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Will the U.S. Finally Get a Unified Power Grid?

The long-delayed Tres Amigas superstation would help move up to 20 gigawatts of electricity around the continent

4 min read
Illustration: Elias Stein
Illustration: Elias Stein

It is a decades-old dream: a single, vast North American electric grid, from the Atlantic to the Pacific, from Mexico to the Arctic Circle. Such a continent-wide supergrid would let officials transmit the tens of gigawatts of wind-generated power from the Great Plains to cities on both coasts. It would let Pacific Northwest hydropower flow to Chicago and let Texas wind power find its way to Massachusetts, Mississippi, and Montana. The benefits, measured in financial and reliability terms, would be fantastic. And yet despite many studies and even several attempts to create such a grid, it has never been achieved. The technology and the political will have been lacking.

In 2016, though, engineers will make a major stride in the former. An ambitious project known as Tres Amigas, eight years in the making, is finally getting under way. Eventually it will link the three largest North American grids: the Eastern Interconnection, the Western Interconnection, and the Texas Interconnection, which together cover the lower 48 states plus 8 Canadian provinces. Tres Amigas, located in eastern New Mexico, where the three grids converge, will be a transmission “superstation,” able to transfer up to 20 gigawatts of electricity in almost any direction.

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Inside the Universe Machine: The Webb Space Telescope’s Trailblazing Optics

As NASA’s newest Big Science project opens its eyes, IEEESpectrum reflects on JWST’s groundbreaking engineering

9 min read
Fourteen technicians in clean-room suits guide the hoisting of a honeycombed, hexagon-mirrored telescope inside a giant cleanroom construction space

The James Webb Space Telescope’s 18-segment gold mirror enables it to see a penny 40 kilometers away, or a football 550 kilometers away.

NASA/Desiree Stover

“Build something that will absolutely, positively work.” This was the mandate from NASA for designing and building the James Webb Space Telescope—at 6.5 meters wide the largest space telescope in history. Last December, JWST launched famously and successfully to its observing station out beyond the moon. And now according to NASA, as soon as next week, the JWST will at long last begin releasing scientific images and data.

Mark Kahan, on JWST’s product integrity team, recalls NASA’s engineering challenge as a call to arms for a worldwide team of thousands that set out to create one of the most ambitious scientific instruments in human history. Kahan—chief electro-optical systems engineer at Mountain View, Calif.–based Synopsys—and many others in JWST’s “pit crew” (as he calls the team) drew hard lessons from three decades ago, having helped repair another world-class space telescope with a debilitating case of flawed optics. Of course the Hubble Space Telescope is in low Earth orbit, and so a special space-shuttle mission to install corrective optics ( as happened in 1993) was entirely possible.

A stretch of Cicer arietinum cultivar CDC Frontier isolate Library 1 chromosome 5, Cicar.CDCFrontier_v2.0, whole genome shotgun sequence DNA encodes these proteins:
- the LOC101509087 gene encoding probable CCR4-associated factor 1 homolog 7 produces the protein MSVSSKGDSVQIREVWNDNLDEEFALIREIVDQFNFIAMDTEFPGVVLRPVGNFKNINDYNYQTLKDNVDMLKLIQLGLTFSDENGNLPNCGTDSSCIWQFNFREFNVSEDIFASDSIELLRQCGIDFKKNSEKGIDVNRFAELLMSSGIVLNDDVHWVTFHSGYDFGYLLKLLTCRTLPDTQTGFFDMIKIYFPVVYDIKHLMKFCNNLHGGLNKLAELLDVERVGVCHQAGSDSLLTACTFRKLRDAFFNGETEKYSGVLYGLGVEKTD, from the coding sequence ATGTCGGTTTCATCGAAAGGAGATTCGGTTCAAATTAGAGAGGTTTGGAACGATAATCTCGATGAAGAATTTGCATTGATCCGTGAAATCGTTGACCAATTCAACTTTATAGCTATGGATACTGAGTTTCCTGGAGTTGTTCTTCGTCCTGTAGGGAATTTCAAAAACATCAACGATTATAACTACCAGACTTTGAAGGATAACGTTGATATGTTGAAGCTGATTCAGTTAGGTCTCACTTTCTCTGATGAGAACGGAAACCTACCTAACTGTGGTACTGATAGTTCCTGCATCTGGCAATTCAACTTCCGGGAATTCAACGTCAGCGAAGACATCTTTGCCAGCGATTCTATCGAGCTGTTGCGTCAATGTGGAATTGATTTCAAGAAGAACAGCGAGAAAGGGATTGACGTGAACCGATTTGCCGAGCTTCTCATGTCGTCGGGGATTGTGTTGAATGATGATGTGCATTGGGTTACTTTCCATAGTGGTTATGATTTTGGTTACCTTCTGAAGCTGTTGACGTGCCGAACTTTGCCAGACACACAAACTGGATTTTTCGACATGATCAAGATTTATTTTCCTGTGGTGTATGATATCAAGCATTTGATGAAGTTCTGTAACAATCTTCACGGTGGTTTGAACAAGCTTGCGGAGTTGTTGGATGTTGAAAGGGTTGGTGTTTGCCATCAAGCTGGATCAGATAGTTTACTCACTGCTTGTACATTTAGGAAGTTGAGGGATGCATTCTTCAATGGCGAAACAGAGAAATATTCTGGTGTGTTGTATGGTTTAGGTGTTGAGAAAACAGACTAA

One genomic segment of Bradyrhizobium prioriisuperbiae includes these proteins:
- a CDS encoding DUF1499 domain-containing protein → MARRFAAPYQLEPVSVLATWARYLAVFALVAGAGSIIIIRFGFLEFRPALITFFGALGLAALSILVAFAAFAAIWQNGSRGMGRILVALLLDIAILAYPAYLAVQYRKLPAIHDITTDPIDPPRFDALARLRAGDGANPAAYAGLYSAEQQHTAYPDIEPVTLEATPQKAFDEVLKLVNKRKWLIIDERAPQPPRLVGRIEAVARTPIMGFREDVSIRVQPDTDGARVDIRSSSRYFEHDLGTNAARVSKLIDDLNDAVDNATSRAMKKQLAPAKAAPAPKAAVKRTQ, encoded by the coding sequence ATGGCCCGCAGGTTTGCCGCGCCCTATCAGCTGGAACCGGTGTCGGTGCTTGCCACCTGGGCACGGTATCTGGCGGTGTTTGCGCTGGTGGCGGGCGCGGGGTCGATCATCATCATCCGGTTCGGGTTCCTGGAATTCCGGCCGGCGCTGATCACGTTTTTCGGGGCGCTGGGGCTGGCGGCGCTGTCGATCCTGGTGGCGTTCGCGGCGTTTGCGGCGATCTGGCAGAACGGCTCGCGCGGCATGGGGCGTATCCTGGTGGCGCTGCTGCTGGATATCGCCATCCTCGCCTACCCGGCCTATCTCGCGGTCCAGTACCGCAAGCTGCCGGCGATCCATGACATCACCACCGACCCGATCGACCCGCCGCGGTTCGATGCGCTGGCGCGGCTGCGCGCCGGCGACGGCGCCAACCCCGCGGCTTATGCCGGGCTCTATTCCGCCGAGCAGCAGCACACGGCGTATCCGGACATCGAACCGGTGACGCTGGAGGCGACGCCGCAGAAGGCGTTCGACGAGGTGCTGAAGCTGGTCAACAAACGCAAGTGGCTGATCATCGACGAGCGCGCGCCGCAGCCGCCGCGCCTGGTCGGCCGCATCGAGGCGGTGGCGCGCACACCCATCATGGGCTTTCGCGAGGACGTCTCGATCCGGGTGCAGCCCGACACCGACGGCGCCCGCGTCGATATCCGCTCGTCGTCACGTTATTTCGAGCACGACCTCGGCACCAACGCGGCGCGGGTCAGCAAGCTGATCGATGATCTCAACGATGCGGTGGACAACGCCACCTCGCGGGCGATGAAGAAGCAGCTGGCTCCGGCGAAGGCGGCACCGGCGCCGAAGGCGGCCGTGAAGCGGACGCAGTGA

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This Startup Is Using AI to Help Keep Store Shelves Stocked

Wisy’s platform eases supply-chain issues by tracking inventory

4 min read
Phone screen with Wisy platform on black background

Store employees take a picture of a product on display using Wisy's platform, and the AI records information based on the photo.

Wisy Platforms

Shoppers are seeing more and more empty shelves, as stores around the world struggle to keep products stocked. The situation is the result of supply-chain issues caused in part by the COVID-19 pandemic. The product-unavailability rate increased from 5 percent to 15 percent during the past three years, according to the Consumer Brands Association.

To make it easier for stores to track inventory, startup Wisy developed an AI platform that uses image recognition to detect which products are out of stock or running low, as well as those that are available but haven’t yet been put on display.

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A Multiphysics Approach to Designing Fuel Cells for Electric Vehicles

White paper on fuel cell modeling and simulation

1 min read
Comsol Logo
Comsol

Fuel cell electric vehicles (FCEVs) often reach higher energy density and exhibit greater efficiency than battery EVs; however, they also have high manufacturing costs, limited service life, and relatively low power density.

Modeling and simulation can improve fuel cell design and optimize EV performance. Learn more in this white paper.